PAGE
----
Evidence for efficacy of physical activity programs on ADL performance in the elderly with moderate to severe dementia remains very limited. One high-quality study showed a small but statistically significant and clinically meaningful effect. Further investigations determining ideal physical activity program content as well as appropriate session duration and frequency are warranted. The variable program content between studies is of concern since it provides little guidance to clinicians as to what protocols may be the most suitable in patient care. Gaining a more complete picture of the impact—and limits—of physical activity programs in this domain is urgent. While the number of people with dementia is growing, reducing ADL dependence contributes to a better control of costs and alleviates family and caregiver burdens [41]. In this context, the issue of the “most effective dose” for physical activity programs (nature, frequency, duration) is of crucial importance to healthcare quality and costs.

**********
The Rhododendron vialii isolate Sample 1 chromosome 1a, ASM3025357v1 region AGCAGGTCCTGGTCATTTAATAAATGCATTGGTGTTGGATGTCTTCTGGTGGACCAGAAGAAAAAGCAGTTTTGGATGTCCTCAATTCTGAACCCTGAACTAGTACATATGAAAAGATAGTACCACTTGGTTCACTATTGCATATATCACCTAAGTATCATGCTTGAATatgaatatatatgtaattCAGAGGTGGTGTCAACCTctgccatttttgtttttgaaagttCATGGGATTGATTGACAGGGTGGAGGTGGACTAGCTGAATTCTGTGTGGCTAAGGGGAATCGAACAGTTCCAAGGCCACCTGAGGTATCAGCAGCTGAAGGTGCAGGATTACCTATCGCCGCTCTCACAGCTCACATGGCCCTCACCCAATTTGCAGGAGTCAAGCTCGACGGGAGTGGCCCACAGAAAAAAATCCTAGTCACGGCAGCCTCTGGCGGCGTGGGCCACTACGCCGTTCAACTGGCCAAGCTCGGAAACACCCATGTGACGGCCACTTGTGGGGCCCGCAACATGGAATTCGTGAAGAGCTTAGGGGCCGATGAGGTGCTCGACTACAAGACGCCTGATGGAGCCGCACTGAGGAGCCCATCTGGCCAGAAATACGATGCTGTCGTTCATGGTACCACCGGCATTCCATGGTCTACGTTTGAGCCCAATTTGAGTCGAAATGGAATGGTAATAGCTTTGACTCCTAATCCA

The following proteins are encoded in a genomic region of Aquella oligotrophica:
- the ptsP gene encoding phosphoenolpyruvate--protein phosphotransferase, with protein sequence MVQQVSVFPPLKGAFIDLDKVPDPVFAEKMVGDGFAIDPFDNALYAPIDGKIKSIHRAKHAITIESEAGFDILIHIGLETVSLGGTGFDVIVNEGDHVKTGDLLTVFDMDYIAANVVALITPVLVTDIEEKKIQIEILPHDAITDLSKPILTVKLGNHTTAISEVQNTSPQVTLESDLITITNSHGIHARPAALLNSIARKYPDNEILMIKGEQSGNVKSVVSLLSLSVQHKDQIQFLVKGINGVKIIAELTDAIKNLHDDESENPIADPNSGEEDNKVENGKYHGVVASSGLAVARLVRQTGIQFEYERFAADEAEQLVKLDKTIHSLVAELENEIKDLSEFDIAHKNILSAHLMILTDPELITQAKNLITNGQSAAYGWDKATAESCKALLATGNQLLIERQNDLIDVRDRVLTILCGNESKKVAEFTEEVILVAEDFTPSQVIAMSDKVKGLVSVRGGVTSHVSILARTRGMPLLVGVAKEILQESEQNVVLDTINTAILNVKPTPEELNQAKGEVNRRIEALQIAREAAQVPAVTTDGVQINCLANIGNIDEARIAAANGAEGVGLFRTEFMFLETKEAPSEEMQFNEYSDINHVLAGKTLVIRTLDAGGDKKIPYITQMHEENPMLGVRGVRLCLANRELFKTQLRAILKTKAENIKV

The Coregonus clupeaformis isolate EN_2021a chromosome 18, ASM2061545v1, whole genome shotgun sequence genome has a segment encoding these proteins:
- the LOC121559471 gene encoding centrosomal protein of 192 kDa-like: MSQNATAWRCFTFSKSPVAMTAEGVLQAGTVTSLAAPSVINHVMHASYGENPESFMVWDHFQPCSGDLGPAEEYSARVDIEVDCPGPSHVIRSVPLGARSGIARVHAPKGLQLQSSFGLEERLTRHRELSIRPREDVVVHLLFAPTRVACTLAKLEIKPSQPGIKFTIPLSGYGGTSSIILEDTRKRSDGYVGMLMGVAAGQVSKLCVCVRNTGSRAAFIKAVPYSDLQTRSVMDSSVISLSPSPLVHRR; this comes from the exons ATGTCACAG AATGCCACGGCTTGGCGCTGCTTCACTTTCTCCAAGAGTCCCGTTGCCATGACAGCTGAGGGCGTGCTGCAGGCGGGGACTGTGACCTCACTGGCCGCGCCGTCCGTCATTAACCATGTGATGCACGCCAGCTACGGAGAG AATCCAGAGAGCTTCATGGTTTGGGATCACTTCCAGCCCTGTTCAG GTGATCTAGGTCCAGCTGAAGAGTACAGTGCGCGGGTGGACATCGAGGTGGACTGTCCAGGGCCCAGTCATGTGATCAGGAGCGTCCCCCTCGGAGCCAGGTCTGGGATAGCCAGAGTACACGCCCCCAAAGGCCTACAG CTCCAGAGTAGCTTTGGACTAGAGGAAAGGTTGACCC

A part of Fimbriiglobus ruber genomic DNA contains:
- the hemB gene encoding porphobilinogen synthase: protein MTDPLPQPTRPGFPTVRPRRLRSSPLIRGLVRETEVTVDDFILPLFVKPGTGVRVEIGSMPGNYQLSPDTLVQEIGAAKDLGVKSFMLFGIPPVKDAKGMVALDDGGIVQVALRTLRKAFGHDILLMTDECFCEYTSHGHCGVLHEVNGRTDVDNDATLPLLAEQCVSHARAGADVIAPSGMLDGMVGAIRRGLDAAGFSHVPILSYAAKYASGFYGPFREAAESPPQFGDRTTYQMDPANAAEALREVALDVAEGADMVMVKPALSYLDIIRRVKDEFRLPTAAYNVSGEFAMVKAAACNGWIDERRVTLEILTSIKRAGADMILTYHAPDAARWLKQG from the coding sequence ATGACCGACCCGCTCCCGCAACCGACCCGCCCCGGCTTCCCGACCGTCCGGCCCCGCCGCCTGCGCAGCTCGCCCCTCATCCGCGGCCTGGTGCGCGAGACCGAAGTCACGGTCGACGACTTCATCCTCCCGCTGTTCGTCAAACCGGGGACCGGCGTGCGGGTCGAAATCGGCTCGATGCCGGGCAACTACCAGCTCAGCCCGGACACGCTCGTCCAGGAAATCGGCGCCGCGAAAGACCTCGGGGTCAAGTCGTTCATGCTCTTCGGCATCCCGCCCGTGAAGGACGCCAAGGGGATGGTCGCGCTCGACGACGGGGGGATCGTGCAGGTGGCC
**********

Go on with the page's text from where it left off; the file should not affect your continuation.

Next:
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Burge, E., Kuhne, N., Berchtold, A. et al. Impact of physical activity on activity of daily living in moderate to severe dementia: a critical review. Eur Rev Aging Phys Act 9, 27–39 (2012). https://doi.org/10.1007/s11556-011-0092-y

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Keywords

  • Dementia
  • ADL
  • Geriatric assessment
  • Physical activity
  • Aged
  • Psychiatric hospitals